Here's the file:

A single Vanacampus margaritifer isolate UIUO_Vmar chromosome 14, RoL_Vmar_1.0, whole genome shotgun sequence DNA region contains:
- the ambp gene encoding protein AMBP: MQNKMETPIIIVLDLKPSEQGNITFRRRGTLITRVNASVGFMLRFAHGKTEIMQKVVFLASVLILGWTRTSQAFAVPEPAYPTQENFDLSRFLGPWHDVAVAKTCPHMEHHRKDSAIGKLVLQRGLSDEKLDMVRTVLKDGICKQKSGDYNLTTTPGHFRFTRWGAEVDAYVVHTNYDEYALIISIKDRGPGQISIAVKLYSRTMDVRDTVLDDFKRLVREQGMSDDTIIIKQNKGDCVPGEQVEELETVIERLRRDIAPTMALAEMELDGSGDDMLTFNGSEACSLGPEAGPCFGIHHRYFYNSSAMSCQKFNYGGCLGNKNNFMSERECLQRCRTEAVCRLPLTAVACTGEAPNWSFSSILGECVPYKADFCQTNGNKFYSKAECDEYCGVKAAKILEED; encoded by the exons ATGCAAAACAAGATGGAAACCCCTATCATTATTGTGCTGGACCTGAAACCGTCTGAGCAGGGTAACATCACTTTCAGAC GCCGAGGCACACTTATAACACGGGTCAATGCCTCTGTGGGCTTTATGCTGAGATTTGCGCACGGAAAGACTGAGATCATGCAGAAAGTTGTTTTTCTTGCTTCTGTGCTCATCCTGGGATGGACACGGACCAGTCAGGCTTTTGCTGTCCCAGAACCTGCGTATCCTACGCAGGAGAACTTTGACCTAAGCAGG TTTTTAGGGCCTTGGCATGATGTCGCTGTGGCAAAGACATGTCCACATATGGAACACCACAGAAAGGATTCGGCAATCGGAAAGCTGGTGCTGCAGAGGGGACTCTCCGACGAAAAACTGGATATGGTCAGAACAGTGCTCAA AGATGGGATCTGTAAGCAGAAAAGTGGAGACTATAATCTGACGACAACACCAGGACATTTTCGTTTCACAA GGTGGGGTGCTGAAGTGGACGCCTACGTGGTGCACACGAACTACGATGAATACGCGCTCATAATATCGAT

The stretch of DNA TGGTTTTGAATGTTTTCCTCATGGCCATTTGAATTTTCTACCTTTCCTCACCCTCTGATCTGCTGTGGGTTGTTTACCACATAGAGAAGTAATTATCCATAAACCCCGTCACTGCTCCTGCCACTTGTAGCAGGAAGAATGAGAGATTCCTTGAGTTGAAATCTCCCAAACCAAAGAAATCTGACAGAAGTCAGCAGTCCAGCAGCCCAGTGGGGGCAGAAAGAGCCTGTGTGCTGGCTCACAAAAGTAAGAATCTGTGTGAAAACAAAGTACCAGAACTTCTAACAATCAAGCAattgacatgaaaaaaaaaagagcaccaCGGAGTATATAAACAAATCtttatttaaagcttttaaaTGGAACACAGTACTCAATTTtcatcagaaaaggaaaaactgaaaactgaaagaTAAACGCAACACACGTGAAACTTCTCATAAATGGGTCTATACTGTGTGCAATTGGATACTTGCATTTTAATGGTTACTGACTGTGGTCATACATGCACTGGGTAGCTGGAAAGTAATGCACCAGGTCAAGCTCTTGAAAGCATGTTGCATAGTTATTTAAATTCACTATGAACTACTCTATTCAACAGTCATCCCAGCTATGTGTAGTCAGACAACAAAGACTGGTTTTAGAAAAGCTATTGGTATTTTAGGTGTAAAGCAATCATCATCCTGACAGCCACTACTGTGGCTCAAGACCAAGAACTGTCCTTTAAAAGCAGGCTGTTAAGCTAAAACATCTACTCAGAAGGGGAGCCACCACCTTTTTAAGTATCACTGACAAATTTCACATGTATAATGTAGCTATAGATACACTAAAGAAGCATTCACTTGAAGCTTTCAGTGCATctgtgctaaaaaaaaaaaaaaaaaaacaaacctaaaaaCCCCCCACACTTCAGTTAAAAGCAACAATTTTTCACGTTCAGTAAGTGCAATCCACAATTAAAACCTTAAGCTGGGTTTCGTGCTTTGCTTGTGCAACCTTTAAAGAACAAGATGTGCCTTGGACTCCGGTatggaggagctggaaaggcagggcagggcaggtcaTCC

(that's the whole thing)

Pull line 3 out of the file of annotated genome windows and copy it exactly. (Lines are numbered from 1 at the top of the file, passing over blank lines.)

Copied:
The stretch of DNA TGGTTTTGAATGTTTTCCTCATGGCCATTTGAATTTTCTACCTTTCCTCACCCTCTGATCTGCTGTGGGTTGTTTACCACATAGAGAAGTAATTATCCATAAACCCCGTCACTGCTCCTGCCACTTGTAGCAGGAAGAATGAGAGATTCCTTGAGTTGAAATCTCCCAAACCAAAGAAATCTGACAGAAGTCAGCAGTCCAGCAGCCCAGTGGGGGCAGAAAGAGCCTGTGTGCTGGCTCACAAAAGTAAGAATCTGTGTGAAAACAAAGTACCAGAACTTCTAACAATCAAGCAattgacatgaaaaaaaaaagagcaccaCGGAGTATATAAACAAATCtttatttaaagcttttaaaTGGAACACAGTACTCAATTTtcatcagaaaaggaaaaactgaaaactgaaagaTAAACGCAACACACGTGAAACTTCTCATAAATGGGTCTATACTGTGTGCAATTGGATACTTGCATTTTAATGGTTACTGACTGTGGTCATACATGCACTGGGTAGCTGGAAAGTAATGCACCAGGTCAAGCTCTTGAAAGCATGTTGCATAGTTATTTAAATTCACTATGAACTACTCTATTCAACAGTCATCCCAGCTATGTGTAGTCAGACAACAAAGACTGGTTTTAGAAAAGCTATTGGTATTTTAGGTGTAAAGCAATCATCATCCTGACAGCCACTACTGTGGCTCAAGACCAAGAACTGTCCTTTAAAAGCAGGCTGTTAAGCTAAAACATCTACTCAGAAGGGGAGCCACCACCTTTTTAAGTATCACTGACAAATTTCACATGTATAATGTAGCTATAGATACACTAAAGAAGCATTCACTTGAAGCTTTCAGTGCATctgtgctaaaaaaaaaaaaaaaaaaacaaacctaaaaaCCCCCCACACTTCAGTTAAAAGCAACAATTTTTCACGTTCAGTAAGTGCAATCCACAATTAAAACCTTAAGCTGGGTTTCGTGCTTTGCTTGTGCAACCTTTAAAGAACAAGATGTGCCTTGGACTCCGGTatggaggagctggaaaggcagggcagggcaggtcaTCC